Encouraged by lower gas prices, consumers in the U.S. spent big in the first quarter on vehicles that carry lots of passengers and cargo — and deliver hefty profit margins for
The shift to pickups and SUVs helped GM record $2.18 billion first-quarter profit in North America, its most lucrative market. Tougher conditions in Europe, particularly Russia, and South America whittled GM's overall quarterly net profit down to $945 million.
Late last decade, big SUVs such as the
Pickup sales also rose as conditions improved for small businesses. GM sold more than 198,000 in the U.S., the best first quarter for the vehicles in eight years, according to Ward's Automotive.
Those big vehicles bring in sizeable profits. For the quarter, the average price of a Tahoe rose 8 percent to more than $57,000, Kelley Blue Book said. Other truck-based SUVs saw similar or even larger increases. Analysts estimate that GM makes around $10,000 apiece on trucks such as the Chevrolet Silverado and Cadillac Escalade.
"With gas prices still near a seven-year low point, and with credit more affordable and available than ever, GM, like the rest of the industry, has seen a significant increase in sales of their most profitable vehicles," said Kelley Blue Book Senior Analyst Alec Gutierrez.
Chief Financial Officer Chuck Stevens said consumers' decision to buy big was "clearly a favorable tail wind" that boosted GM's bottom line by $500 million.
Ford Motor Co., which makes the top-selling F-150 pickup as well as the Explorer SUV, reports earnings Tuesday.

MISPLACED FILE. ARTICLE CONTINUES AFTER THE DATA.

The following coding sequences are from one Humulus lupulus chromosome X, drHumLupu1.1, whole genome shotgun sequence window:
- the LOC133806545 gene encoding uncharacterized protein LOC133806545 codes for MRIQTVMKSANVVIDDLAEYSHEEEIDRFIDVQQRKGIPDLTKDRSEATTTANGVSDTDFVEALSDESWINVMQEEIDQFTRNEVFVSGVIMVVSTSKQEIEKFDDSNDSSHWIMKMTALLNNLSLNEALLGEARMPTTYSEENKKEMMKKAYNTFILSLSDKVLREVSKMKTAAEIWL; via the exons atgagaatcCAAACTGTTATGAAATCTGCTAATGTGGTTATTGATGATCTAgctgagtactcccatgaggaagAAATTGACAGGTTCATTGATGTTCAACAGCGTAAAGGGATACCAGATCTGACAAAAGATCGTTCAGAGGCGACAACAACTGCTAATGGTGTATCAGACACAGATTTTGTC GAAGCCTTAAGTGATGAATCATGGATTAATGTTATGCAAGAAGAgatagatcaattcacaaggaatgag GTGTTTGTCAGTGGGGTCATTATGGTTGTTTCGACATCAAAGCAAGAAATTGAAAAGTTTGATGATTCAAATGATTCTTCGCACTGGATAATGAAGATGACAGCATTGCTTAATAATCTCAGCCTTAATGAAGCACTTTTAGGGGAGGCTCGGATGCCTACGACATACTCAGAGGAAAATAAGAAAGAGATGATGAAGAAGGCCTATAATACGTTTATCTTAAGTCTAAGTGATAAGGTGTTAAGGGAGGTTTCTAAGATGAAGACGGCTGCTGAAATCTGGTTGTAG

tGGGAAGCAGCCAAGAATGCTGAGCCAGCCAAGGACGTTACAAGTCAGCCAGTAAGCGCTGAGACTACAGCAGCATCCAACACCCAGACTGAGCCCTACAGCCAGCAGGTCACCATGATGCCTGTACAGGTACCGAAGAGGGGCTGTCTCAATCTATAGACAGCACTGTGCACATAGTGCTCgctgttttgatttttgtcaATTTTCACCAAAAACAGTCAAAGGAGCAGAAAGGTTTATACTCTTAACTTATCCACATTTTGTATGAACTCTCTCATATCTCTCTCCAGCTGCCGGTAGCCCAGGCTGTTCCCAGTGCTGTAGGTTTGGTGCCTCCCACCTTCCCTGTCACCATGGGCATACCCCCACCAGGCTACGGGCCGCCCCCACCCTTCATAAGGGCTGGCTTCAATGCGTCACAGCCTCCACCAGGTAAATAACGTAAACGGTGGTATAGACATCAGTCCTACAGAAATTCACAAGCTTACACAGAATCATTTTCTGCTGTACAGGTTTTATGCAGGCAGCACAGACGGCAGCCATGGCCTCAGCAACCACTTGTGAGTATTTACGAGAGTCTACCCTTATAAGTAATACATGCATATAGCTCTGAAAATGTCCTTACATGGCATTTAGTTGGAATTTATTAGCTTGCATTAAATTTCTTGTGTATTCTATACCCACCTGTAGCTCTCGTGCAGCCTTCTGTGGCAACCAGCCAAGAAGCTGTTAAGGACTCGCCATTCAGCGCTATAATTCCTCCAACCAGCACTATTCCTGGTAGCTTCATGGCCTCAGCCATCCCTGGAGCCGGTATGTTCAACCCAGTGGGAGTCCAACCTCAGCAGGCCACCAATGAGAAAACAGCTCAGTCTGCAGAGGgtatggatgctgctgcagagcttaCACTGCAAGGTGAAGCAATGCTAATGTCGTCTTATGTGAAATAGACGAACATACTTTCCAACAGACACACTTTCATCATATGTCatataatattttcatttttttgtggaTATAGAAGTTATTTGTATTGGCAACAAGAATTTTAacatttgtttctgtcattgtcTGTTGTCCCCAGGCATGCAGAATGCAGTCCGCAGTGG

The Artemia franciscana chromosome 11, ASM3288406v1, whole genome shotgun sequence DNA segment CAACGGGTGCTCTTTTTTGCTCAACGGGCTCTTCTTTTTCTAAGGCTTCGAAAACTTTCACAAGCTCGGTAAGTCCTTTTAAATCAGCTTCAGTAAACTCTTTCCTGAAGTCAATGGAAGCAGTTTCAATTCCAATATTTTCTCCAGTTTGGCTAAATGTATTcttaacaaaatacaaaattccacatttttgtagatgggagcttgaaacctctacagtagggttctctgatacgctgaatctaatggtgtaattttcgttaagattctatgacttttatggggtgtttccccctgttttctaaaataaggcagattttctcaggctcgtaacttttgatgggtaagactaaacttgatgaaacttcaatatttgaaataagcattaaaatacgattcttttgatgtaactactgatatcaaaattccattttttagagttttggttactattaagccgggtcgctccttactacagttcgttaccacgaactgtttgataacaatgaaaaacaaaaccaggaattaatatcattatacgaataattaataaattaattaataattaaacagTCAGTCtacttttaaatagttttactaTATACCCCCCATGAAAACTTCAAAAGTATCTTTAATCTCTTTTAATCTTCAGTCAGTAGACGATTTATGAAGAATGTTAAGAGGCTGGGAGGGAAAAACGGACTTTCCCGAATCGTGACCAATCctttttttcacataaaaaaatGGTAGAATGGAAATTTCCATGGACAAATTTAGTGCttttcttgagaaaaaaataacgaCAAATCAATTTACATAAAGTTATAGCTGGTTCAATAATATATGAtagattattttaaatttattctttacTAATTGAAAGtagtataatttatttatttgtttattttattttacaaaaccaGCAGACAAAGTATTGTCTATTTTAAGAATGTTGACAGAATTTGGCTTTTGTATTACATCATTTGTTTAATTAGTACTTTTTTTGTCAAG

Still, GM's latest pickup and SUV sales were nowhere near the peaks of the previous decade. Pickup sales were the best for a first quarter since 2007, when GM sold almost 243,000. Big truck-based SUV sales were the best since 2008, when they hit 107,000.
GM's profit amounted to 56 cents per share, compared with only $125 million, or 6 cents per share a year ago. Last year's quarter included a $1.3 billion charge for an embarrassing series of recalls — including one for a deadly ignition switch problem.
The company did take an after-tax charge of $100 million this year to add to its compensation fund for victims of crashes caused by the faulty switches. It also incurred a $400 million charge to cut operations in Russia. Without those items, GM would have made 86 cents per share, short of analysts' estimates of 95 cents. Revenue for the quarter fell nearly 5 percent to $35.7 billion.
GM shares fell nearly 4 percent to $35.68 in midday trading Thursday. The stock is up about 4 percent so far this year.
The company has now set aside $550 million to pay victims of crashes caused by defective small-car ignition switches. So far compensation expert Kenneth Feinberg has deemed 87 deaths eligible for compensation, as well as 157 injuries. GM says the top end of its estimate for the fund remains at $600 million.